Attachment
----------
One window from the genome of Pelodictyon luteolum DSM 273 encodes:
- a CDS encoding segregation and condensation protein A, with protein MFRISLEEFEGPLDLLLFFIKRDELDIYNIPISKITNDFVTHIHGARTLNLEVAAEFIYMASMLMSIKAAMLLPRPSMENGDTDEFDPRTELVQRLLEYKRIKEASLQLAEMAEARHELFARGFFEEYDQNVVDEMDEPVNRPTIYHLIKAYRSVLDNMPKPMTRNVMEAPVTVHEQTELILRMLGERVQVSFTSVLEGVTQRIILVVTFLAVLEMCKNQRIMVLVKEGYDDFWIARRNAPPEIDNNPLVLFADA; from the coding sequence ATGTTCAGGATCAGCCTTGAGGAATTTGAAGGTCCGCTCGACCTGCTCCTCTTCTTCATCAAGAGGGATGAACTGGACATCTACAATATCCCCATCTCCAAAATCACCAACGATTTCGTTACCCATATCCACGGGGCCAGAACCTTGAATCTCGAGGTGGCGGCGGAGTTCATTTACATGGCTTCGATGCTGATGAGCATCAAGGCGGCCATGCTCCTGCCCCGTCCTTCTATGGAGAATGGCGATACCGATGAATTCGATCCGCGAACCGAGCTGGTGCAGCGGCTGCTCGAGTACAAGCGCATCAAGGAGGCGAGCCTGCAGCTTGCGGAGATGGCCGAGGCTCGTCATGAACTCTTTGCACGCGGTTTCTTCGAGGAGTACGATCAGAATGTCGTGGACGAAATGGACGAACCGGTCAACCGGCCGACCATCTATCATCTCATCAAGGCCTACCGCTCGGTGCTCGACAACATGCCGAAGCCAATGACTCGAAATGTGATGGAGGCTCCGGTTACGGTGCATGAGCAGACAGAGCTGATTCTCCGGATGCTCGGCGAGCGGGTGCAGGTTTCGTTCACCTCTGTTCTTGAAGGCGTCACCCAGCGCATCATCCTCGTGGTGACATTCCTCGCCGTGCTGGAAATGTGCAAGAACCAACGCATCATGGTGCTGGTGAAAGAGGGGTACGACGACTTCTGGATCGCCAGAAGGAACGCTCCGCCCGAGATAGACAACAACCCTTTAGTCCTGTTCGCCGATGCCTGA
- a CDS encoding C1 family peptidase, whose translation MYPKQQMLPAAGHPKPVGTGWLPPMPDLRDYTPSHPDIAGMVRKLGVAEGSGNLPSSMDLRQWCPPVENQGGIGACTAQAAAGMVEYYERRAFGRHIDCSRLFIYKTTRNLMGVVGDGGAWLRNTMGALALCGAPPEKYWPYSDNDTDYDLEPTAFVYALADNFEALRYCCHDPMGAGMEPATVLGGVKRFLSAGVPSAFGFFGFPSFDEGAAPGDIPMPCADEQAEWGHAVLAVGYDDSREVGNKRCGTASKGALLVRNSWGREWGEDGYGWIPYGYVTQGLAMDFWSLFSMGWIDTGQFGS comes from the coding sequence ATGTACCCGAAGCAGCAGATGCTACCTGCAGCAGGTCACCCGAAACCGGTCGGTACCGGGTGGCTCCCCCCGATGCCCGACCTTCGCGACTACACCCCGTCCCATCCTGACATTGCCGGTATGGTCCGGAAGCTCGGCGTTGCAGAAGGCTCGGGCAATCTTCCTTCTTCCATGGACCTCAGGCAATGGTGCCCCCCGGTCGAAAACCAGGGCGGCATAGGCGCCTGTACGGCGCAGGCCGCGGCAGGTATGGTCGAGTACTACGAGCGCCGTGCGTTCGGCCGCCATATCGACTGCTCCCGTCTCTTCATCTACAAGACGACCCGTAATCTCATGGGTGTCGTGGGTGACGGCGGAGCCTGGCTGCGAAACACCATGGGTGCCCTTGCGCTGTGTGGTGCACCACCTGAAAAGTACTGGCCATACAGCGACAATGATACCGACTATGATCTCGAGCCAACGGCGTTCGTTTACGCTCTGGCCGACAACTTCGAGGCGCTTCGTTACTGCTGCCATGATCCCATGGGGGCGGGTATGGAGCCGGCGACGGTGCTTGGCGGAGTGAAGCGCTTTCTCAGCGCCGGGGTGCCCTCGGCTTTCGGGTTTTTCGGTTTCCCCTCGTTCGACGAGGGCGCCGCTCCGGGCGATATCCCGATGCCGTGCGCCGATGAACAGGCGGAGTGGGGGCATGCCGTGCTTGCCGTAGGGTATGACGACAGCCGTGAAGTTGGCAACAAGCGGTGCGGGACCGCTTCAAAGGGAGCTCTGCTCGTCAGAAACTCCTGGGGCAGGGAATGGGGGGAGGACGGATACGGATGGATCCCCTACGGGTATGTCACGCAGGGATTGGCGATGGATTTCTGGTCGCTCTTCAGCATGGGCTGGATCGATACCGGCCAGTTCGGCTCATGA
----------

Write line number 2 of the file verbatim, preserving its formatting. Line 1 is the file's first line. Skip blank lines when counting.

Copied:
- a CDS encoding segregation and condensation protein A, with protein MFRISLEEFEGPLDLLLFFIKRDELDIYNIPISKITNDFVTHIHGARTLNLEVAAEFIYMASMLMSIKAAMLLPRPSMENGDTDEFDPRTELVQRLLEYKRIKEASLQLAEMAEARHELFARGFFEEYDQNVVDEMDEPVNRPTIYHLIKAYRSVLDNMPKPMTRNVMEAPVTVHEQTELILRMLGERVQVSFTSVLEGVTQRIILVVTFLAVLEMCKNQRIMVLVKEGYDDFWIARRNAPPEIDNNPLVLFADA; from the coding sequence ATGTTCAGGATCAGCCTTGAGGAATTTGAAGGTCCGCTCGACCTGCTCCTCTTCTTCATCAAGAGGGATGAACTGGACATCTACAATATCCCCATCTCCAAAATCACCAACGATTTCGTTACCCATATCCACGGGGCCAGAACCTTGAATCTCGAGGTGGCGGCGGAGTTCATTTACATGGCTTCGATGCTGATGAGCATCAAGGCGGCCATGCTCCTGCCCCGTCCTTCTATGGAGAATGGCGATACCGATGAATTCGATCCGCGAACCGAGCTGGTGCAGCGGCTGCTCGAGTACAAGCGCATCAAGGAGGCGAGCCTGCAGCTTGCGGAGATGGCCGAGGCTCGTCATGAACTCTTTGCACGCGGTTTCTTCGAGGAGTACGATCAGAATGTCGTGGACGAAATGGACGAACCGGTCAACCGGCCGACCATCTATCATCTCATCAAGGCCTACCGCTCGGTGCTCGACAACATGCCGAAGCCAATGACTCGAAATGTGATGGAGGCTCCGGTTACGGTGCATGAGCAGACAGAGCTGATTCTCCGGATGCTCGGCGAGCGGGTGCAGGTTTCGTTCACCTCTGTTCTTGAAGGCGTCACCCAGCGCATCATCCTCGTGGTGACATTCCTCGCCGTGCTGGAAATGTGCAAGAACCAACGCATCATGGTGCTGGTGAAAGAGGGGTACGACGACTTCTGGATCGCCAGAAGGAACGCTCCGCCCGAGATAGACAACAACCCTTTAGTCCTGTTCGCCGATGCCTGA